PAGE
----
April 23 (Bloomberg) -- Treasuries climbed for a fourth day, pushing the 10-year note yield to the lowest in almost two months, as concern the euro-area debt crisis may slow U.S. economic growth stoked demand for safety.
The yield on the 30-year bond dropped to the lowest in almost seven weeks before the Federal Open Market Committee begins a two-day meeting tomorrow to set monetary policy. Treasuries were supported as a first round of French elections ended with President Nicolas Sarkozy trailing his Socialist rival and the Dutch government offered to quit. The U.S. will sell $99 billion of debt starting tomorrow.
“Europe is still driving U.S. rates,” said Chris Ahrens, head interest-rate strategist in Stamford, Connecticut, at UBS AG, one of 21 primary dealers that trade Treasuries with the Federal Reserve. “There’s a concern regarding how these events will play out given the austerity fatigue percolating among the populous. People are buying the risk-free asset.”
Benchmark 10-year yields fell four basis points, or 0.04 percentage point, to 1.93% at 12:56 p.m. New York time, according to Bloomberg Bond Trader prices. The yield reached 1.91%, the least since Feb. 28. The 2% note due February 2022 rose 9/32, or $2.81 per $1,000 face amount, to 100 20/32. The record low yield was 1.67% set Sept. 23. Ten-year yields have fallen for five weeks.
The 30-year bond yield fell four basis points to 3.08%, the lowest since March 6.
Treasuries also rose amid speculation Fed Chairman Ben S. Bernanke will say this week that more needs to be done to help the U.S. economy.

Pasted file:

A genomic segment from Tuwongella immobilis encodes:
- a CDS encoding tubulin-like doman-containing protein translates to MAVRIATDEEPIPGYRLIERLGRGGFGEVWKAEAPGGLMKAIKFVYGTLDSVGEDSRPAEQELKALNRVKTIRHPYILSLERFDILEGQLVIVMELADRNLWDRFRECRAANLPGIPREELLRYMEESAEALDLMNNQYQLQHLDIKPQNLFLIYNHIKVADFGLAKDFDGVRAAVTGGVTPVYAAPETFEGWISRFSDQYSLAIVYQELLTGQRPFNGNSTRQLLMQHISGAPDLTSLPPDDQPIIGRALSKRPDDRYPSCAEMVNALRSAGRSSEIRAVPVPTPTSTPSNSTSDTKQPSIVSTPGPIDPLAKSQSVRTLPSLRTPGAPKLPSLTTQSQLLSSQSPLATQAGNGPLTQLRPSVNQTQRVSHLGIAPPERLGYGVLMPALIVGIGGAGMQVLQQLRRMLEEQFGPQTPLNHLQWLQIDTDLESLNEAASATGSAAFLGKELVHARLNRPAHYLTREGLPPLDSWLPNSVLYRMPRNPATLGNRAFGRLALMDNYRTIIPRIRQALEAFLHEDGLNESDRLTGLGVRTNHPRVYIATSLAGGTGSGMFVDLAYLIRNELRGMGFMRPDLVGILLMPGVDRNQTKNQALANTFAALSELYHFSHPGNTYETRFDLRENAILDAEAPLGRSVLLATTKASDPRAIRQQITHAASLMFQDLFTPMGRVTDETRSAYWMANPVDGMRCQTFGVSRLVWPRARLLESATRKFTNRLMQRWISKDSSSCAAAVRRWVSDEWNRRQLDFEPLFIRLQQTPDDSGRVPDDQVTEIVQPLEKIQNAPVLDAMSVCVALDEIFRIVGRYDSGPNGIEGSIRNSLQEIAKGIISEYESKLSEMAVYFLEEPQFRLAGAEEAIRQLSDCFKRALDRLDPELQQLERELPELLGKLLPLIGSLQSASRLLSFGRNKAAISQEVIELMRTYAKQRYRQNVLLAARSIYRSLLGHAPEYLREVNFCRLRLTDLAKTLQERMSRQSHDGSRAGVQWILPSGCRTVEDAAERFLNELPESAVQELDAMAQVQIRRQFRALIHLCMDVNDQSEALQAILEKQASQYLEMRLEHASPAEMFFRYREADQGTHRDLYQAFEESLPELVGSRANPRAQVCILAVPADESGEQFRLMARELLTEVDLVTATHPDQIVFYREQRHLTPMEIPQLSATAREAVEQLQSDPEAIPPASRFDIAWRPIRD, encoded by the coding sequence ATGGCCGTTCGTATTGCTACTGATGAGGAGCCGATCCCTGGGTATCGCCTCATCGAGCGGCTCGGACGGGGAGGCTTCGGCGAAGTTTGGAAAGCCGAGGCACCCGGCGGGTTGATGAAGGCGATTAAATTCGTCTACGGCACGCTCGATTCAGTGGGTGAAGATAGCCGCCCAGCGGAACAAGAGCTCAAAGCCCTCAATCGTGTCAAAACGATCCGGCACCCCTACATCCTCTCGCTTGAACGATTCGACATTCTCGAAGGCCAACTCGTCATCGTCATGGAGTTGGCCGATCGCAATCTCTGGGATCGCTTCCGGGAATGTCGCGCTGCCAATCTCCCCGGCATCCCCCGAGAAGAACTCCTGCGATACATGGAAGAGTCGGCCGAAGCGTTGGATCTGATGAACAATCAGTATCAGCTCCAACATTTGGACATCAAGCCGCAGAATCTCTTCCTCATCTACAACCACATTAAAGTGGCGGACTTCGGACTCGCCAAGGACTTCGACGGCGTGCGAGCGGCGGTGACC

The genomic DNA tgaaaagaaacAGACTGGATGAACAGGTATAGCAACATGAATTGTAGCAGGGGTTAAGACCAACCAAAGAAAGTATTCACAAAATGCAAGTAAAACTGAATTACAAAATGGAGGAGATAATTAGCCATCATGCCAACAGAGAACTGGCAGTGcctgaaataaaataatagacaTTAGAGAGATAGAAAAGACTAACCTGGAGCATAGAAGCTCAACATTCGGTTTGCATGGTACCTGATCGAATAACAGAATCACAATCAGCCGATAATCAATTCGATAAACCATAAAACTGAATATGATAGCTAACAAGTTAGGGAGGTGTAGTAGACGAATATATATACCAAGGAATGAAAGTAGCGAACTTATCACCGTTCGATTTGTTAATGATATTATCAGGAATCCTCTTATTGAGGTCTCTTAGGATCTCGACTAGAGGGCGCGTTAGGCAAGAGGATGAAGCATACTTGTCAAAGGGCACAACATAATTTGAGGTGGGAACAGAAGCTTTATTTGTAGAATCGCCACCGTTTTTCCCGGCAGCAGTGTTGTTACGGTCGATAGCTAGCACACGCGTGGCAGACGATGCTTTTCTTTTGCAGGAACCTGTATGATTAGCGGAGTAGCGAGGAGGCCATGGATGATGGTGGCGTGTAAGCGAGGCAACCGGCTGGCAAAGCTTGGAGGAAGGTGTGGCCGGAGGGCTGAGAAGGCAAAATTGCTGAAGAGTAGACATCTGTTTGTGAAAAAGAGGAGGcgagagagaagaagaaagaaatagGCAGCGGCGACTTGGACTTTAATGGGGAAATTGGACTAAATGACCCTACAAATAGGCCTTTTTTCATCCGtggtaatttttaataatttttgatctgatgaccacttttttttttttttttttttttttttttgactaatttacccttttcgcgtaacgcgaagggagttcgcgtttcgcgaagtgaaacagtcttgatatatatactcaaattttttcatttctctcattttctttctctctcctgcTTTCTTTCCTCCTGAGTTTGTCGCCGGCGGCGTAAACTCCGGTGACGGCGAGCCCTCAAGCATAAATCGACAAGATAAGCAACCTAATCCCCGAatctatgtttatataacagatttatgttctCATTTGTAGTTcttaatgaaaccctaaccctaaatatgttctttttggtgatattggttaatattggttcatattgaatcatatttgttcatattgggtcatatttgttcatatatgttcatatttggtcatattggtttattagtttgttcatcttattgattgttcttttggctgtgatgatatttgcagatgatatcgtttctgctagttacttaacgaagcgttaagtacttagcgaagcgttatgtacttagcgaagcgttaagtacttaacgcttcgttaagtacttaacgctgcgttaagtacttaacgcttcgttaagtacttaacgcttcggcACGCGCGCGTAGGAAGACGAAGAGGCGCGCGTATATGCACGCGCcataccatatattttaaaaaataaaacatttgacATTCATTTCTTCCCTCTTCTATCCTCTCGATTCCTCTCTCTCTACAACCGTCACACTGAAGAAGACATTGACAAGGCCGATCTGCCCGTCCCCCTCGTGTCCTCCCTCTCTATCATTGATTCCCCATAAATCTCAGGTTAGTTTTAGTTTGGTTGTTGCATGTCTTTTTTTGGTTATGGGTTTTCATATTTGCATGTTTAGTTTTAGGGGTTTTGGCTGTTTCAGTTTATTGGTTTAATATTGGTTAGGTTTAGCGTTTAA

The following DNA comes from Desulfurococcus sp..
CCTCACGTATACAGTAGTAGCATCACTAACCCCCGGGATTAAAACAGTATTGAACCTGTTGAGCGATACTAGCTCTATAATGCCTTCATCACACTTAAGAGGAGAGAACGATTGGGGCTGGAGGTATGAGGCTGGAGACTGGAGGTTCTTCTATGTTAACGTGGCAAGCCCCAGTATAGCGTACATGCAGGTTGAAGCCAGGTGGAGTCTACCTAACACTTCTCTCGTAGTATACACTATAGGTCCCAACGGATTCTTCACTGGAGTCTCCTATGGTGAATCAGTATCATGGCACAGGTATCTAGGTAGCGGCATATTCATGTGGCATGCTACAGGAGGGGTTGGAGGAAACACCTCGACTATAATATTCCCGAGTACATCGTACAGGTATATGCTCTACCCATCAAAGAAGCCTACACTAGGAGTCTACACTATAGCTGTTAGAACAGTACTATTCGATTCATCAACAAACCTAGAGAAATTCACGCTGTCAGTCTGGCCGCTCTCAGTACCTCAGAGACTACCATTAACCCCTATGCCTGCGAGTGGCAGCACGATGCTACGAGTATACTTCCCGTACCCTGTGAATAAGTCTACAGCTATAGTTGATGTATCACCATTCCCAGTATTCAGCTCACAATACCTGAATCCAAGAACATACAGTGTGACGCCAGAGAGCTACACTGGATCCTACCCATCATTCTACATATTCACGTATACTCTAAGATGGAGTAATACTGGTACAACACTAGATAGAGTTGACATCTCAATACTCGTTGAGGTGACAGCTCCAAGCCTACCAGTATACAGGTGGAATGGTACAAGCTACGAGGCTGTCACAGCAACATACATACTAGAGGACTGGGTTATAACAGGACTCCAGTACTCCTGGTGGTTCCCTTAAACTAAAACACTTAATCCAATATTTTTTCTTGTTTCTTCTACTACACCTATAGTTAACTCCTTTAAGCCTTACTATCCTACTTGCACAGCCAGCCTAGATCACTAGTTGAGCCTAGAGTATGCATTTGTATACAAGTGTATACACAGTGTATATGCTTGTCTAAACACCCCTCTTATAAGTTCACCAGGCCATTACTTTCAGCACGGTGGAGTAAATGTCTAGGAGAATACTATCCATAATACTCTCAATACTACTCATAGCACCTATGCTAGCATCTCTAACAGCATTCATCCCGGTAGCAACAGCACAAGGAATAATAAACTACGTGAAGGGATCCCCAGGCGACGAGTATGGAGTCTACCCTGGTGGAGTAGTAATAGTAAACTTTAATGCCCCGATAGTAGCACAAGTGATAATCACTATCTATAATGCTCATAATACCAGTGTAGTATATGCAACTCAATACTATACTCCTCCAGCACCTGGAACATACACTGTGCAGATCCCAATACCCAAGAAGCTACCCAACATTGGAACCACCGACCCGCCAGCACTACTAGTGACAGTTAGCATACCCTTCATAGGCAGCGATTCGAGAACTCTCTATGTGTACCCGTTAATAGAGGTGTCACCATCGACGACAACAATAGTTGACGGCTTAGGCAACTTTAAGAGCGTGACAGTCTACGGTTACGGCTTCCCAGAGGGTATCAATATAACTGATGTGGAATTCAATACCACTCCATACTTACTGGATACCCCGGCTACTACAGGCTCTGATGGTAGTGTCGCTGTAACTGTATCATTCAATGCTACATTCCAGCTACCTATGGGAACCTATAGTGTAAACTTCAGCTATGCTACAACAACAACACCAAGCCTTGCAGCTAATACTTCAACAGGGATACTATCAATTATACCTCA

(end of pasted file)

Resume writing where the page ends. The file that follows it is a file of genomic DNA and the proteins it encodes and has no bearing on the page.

The Fed’s policy-setting committee will issue a statement and Bernanke is scheduled to give a press conference on April 25. He said last month that unemployment is too high.
“Their economic assessment is going to be important,” said William Larkin, a fixed-income money manager who helps oversee $500 million at Cabot Money Management Inc. in Salem, Massachusetts. “The U.S. economy has softened a little. We’re also getting close to the end of Operation Twist, so there may be verbiage steering the market in some type of direction.”
The Fed is replacing $400 billion of shorter-term debt in its holdings with longer maturities to hold down borrowing costs in a program known as Operation Twist. It bought $1.832 billion of Treasuries due from February 2036 to February 2042 today as part of the program, according to the New York Fed’s website.
U.S. central bankers bought $2.3 trillion of bonds in two rounds of so-called quantitative easing, known as QE1 and QE2. They’ve also said they will probably keep their target for overnight lending between banks at almost zero at least until late 2014 to boost the economy.
U.S. jobs growth slowed to 120,000 in March from 240,000 in February, the Labor Department reported April 6, fueling the debate over whether the Fed needs to start a new program of debt purchases to spur growth.
GDP probably expanded at a 2.5% annual rate, according to the median forecast of 81 economists surveyed by Bloomberg News before the Commerce Department report. It advanced at a 3% pace in the previous three-month period.
“It will be ‘steady as she goes’ with the FOMC,” Ahrens of UBS said. “We’re not expecting for them to announce they are engaging in another round of QE, or an extension of Operation Twist.”